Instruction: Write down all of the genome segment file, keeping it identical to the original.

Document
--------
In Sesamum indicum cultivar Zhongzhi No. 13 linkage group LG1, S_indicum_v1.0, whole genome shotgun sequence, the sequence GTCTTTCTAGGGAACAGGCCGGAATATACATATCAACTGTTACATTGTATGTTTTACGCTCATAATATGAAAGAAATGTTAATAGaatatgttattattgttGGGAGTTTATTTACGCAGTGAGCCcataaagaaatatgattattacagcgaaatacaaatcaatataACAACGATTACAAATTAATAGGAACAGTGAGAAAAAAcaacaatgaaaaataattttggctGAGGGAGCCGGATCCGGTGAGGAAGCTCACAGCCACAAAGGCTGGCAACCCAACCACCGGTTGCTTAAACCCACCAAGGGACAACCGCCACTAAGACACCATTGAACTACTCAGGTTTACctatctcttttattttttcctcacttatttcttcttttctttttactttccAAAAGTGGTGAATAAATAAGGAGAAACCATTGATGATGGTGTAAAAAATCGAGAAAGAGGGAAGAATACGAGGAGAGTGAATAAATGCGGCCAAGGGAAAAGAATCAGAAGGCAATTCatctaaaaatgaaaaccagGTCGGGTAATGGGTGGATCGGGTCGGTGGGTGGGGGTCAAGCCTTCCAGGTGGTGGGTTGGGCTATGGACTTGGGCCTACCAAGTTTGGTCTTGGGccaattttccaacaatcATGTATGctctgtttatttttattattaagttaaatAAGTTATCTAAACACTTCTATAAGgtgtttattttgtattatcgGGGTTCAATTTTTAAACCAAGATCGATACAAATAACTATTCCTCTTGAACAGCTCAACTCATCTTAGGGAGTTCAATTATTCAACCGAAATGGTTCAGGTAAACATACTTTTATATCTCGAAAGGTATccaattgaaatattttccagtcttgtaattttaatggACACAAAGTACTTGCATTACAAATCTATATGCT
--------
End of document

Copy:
In Sesamum indicum cultivar Zhongzhi No. 13 linkage group LG1, S_indicum_v1.0, whole genome shotgun sequence, the sequence GTCTTTCTAGGGAACAGGCCGGAATATACATATCAACTGTTACATTGTATGTTTTACGCTCATAATATGAAAGAAATGTTAATAGaatatgttattattgttGGGAGTTTATTTACGCAGTGAGCCcataaagaaatatgattattacagcgaaatacaaatcaatataACAACGATTACAAATTAATAGGAACAGTGAGAAAAAAcaacaatgaaaaataattttggctGAGGGAGCCGGATCCGGTGAGGAAGCTCACAGCCACAAAGGCTGGCAACCCAACCACCGGTTGCTTAAACCCACCAAGGGACAACCGCCACTAAGACACCATTGAACTACTCAGGTTTACctatctcttttattttttcctcacttatttcttcttttctttttactttccAAAAGTGGTGAATAAATAAGGAGAAACCATTGATGATGGTGTAAAAAATCGAGAAAGAGGGAAGAATACGAGGAGAGTGAATAAATGCGGCCAAGGGAAAAGAATCAGAAGGCAATTCatctaaaaatgaaaaccagGTCGGGTAATGGGTGGATCGGGTCGGTGGGTGGGGGTCAAGCCTTCCAGGTGGTGGGTTGGGCTATGGACTTGGGCCTACCAAGTTTGGTCTTGGGccaattttccaacaatcATGTATGctctgtttatttttattattaagttaaatAAGTTATCTAAACACTTCTATAAGgtgtttattttgtattatcgGGGTTCAATTTTTAAACCAAGATCGATACAAATAACTATTCCTCTTGAACAGCTCAACTCATCTTAGGGAGTTCAATTATTCAACCGAAATGGTTCAGGTAAACATACTTTTATATCTCGAAAGGTATccaattgaaatattttccagtcttgtaattttaatggACACAAAGTACTTGCATTACAAATCTATATGCT